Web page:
Background Based on the potential involvement of Toll-like receptor (TLR) signalling in the pathogenesis of neonatal lupus (NL), it was hypothesised that fetal exposure to hydroxychloroquine (HCQ), a TLR inhibitor, might reduce the risk of anti-SSA/Ro/SSB/La antibody-associated cardiac manifestations of NL (cardiac-NL).
Methods Cardiac-NL children (N=50) and controls (N=151) were drawn from the following overlapping pregnancy studies: Research Registry for NL; PR Interval and Dexamethasone Evaluation in Cardiac-NL; and Predictors of Pregnancy Outcomes: Biomarkers in Antiphospholipid Syndrome and Systemic Lupus Erythematosus (SLE). Pregnancies met the following inclusion criteria: documentation of maternal anti-SSA/Ro/SSB/La antibodies at pregnancy, confirmation of medication use and child's outcome, a diagnosis of SLE before pregnancy and birth by 31 December 2007.
Results Seven (14%) of the cardiac-NL children were exposed to HCQ compared with 56 (37%) of the controls (p=0.002; OR 0.28; 95% CI 0.12 to 0.63). Cases and controls were similar with respect to demographic and antibody status. Multivariable analysis adjusting for birth year, maternal race/ethnicity, antibody status, non-fluorinated steroid use and prior cardiac-NL risk yielded an OR associated with HCQ use of 0.46 (95% CI 0.18 to 1.18; p=0.10).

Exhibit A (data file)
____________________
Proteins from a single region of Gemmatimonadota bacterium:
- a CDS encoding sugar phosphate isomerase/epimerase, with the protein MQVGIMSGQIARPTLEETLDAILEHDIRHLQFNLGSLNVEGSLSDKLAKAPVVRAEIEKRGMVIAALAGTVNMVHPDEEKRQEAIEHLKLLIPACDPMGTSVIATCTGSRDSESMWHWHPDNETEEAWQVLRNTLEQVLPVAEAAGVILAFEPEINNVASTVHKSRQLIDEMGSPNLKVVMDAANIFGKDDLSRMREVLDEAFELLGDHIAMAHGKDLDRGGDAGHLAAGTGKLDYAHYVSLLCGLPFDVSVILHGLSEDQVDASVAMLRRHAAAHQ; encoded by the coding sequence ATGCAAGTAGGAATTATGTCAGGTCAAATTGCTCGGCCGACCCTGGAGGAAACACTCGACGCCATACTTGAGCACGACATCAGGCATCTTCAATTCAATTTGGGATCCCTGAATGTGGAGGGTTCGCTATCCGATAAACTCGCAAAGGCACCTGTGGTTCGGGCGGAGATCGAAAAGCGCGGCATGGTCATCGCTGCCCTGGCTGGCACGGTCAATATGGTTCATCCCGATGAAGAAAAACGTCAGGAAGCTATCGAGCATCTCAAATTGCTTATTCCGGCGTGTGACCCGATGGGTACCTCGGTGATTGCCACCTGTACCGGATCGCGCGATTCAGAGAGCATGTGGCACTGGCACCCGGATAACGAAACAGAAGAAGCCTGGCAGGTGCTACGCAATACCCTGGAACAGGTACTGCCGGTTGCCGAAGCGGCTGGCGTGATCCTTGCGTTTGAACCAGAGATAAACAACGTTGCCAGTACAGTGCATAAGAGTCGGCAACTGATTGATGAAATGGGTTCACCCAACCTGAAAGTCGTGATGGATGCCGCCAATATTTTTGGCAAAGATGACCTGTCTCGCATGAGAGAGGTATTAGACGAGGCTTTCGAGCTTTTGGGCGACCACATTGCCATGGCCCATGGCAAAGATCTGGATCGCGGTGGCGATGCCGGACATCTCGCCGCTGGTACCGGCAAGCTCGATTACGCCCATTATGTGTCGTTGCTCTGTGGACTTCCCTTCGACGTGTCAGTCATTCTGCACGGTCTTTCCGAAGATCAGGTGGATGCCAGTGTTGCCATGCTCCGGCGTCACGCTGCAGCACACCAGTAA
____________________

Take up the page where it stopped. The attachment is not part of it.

Conclusion This case–control study suggests that, in mothers with SLE with anti-SSA/Ro/SSB/La antibodies, exposure to HCQ during pregnancy may decrease the risk of fetal development of cardiac-NL. Prospective studies are needed for confirmation.
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Funding PMI and CL were supported by the SLE Lupus Foundation Inc. In addition, this work was supported by Maternal Autoantibodies: Pathogenesis of Neonatal Lupus (NIH Grant No. AR-42455, MERIT status), the Research Registry for Neonatal Lupus (supported by NIAMS Contract No. AR-4-2271), PR Interval and Dexamethasone Evaluation in Cardiac-NL (NIH Grant No. AR-046265) and a Kirkland Center Grant to JPB. Predictors of Pregnancy Outcomes: Biomarkers in Antiphospholipid Syndrome and Systemic Lupus Erythematosus was supported by NIH Grant No. RO1 AR49772 to JES.
Ethics approval This study was conducted with the approval of the IRB.
Provenance and peer review Not commissioned; externally peer reviewed.
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